Canon RF 24-70mm f/2.8 USM L IS - Review / Test Report - Analysis
Lens Reviews - Canon EOS (Full Format)


The Canon RF 24-70mm f/2.8 USM L IS produces a complex barrel distortion (mustache-style) at 24mm. It's not extreme in terms of the numerical figure but you will be able to spot it. Images are pretty much distortion-free around the 35mm setting. Slight pincushion distortion takes over towards the long end of the range.

Of course, this is all mostly irrelevant (other than a slight decrease in corner resolution) with activated image auto-correction as you can see below.


The vignetting characteristic comes as a bit of a surprise. The lens has a very large front element yet the vignetting is very high at 24mm f/2.8. Stopping down helps but not quite as much as you may have hoped. The light falloff remains very visible at f/8 at this setting. The issue isn't quite as pronounced at longer focal lengths but still very noticeable at maximum aperture.

Once again, if you prefer to activate image auto-correction, the algorithm reduces the fall-off substantially although you can still spot a bit in the lower zoom range at large apertures.

MTF (resolution)

The Canon RF 24-70mm f/2.8 USM L IS is a very sharp lens overall but it also has its weaknesses. At 24mm the broader center zone is tack sharp straight from f/2.8. The borders are also very good. However, the corner quality could be better at maximum aperture. Stopping down to f/4 boosts the corners and they are very sharp indeed at f/5.6. The center and border characteristics remain intact at 35mm but the corner quality decreases somewhat overall. The sweet spot of the lens is around the 50mm mark where it exhibits no real weakness. As so often, the quality decreases at the long end of the range. Once again the broader center is great but the border quality decreases to good levels and the corners are a bit soft. Stopping down to f/5.6 solves most of this once again.

The field curvature is generally low. The centering quality of the tested sample was Ok.

Please note that the MTF results are not directly comparable across the different systems!

Below is a simplified summary of the formal findings. The chart shows line widths per picture height (LW/PH) which can be taken as a measure of sharpness. If you want to know more about the MTF50 figures, you may check out the corresponding Imatest Explanations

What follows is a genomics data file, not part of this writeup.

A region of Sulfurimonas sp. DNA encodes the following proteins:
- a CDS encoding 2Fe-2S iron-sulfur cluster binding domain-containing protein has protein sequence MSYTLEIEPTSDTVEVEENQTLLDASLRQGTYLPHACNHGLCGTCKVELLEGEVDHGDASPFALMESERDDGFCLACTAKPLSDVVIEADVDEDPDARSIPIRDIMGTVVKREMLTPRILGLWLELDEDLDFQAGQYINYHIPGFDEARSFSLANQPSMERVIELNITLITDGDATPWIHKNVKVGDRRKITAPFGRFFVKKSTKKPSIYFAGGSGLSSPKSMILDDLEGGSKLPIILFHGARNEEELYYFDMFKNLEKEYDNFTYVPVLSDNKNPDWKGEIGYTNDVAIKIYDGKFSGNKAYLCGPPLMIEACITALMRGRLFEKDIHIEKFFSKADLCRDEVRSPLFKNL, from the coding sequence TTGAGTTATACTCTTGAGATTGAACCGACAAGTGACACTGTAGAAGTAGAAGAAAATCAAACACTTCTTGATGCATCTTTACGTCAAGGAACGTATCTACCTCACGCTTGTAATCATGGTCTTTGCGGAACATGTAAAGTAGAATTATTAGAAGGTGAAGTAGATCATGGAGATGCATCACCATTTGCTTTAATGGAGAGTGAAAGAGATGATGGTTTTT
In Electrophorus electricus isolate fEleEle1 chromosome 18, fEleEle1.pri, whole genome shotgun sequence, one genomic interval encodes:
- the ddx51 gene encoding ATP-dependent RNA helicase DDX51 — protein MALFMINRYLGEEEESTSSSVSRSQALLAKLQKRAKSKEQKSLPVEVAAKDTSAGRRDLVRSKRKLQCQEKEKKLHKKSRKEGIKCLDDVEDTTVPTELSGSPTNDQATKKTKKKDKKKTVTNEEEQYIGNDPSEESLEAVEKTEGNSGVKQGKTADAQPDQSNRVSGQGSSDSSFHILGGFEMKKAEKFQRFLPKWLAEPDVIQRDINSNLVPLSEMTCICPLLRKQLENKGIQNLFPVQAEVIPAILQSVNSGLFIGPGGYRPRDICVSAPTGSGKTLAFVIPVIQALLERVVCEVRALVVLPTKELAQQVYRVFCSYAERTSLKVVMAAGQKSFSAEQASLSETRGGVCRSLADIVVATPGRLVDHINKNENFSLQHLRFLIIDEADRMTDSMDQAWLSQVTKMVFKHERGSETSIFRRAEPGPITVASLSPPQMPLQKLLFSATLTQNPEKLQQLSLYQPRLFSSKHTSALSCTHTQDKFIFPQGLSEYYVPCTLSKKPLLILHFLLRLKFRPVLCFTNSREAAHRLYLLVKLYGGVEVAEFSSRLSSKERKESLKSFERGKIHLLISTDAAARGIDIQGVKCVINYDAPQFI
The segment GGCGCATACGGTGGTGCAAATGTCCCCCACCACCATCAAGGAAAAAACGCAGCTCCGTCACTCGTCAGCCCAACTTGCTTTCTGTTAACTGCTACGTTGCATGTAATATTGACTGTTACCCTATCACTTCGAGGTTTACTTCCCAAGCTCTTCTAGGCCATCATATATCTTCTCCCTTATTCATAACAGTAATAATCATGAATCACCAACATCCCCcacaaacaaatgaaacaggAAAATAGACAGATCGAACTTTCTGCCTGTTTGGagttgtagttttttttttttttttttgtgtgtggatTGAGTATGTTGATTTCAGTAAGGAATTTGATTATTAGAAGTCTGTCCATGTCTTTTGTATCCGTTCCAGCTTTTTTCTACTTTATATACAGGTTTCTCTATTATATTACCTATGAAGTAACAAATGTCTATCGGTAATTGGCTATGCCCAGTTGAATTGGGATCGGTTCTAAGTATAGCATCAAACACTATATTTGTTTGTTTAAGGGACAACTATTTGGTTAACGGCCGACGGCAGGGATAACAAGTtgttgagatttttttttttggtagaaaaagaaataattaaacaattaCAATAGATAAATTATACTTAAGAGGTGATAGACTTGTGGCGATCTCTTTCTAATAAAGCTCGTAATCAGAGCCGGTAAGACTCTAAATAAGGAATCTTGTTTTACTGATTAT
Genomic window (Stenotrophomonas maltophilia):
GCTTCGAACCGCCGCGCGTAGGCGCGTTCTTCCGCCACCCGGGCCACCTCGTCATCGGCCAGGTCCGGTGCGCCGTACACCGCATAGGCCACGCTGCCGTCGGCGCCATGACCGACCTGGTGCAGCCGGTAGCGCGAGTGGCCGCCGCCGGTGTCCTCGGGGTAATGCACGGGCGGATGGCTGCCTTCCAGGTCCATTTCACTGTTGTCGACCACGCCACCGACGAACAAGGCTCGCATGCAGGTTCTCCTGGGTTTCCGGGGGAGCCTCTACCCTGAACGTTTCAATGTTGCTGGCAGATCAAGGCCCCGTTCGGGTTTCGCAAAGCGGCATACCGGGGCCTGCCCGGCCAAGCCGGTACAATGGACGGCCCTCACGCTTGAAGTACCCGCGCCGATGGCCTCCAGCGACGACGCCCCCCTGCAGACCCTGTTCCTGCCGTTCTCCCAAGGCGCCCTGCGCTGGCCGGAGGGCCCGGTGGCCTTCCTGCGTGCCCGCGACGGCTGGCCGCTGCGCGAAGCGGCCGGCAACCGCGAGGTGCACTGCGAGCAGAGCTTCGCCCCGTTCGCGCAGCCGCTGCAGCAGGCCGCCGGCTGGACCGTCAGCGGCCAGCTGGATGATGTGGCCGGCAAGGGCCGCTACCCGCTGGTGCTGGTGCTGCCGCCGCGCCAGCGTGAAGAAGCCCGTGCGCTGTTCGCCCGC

Chromatic Aberrations (CAs)

Lateral CAs (colors shadows in the outer image field) are generally quite low but if you are into pixel peeping, they are visible at 24mm at least - unless you activate image auto-correction.


A 24-70mm f/2.8 lens isn't TERRIBLY fast but the large aperture and its shallow depth-of-field capabilities are, of course, one of the primary reasons for investing in such a lens. So rather than having a look at the sharpness, let's switch to the discussion of the unsharpness (out-of-focus rendition) now.

Out-of-focus highlights show an onion-like substructure - probably related to the 3 aspherical elements in the design. Obviously, this is less than ideal. However, the highlights remain circular from f/2.8 to f/5.6 - thanks to the 9 rounded aperture blades.

The shape of the highlights tends to deteriorate towards the image borders - due to mechanical vignetting. However, the Canon behaves better than most in this respect in that the shape deteriorates "late". As you can observe below, only the corner highlights are "cut". Stopping down improves those highlights and they are pretty good at f/5.6.

The general rendition in the focus transition zones is very smooth both in the background (to the left below) as well as the foreground (to the right). 

Bokeh Fringing (LoCA)

Bokeh fringing - also referred to as LoCAs - is a color fringing effect on the Z-axis. It shows up as purplish halos in front of the in-focus zone and greenish beyond. The effect is clearly visible at f/2.8. Stopping down to f/4 reduces the fringing and there are traces left at f/5.6. Keep in mind that bokeh fringing is normal in all but a handful of very expensive APO lenses.

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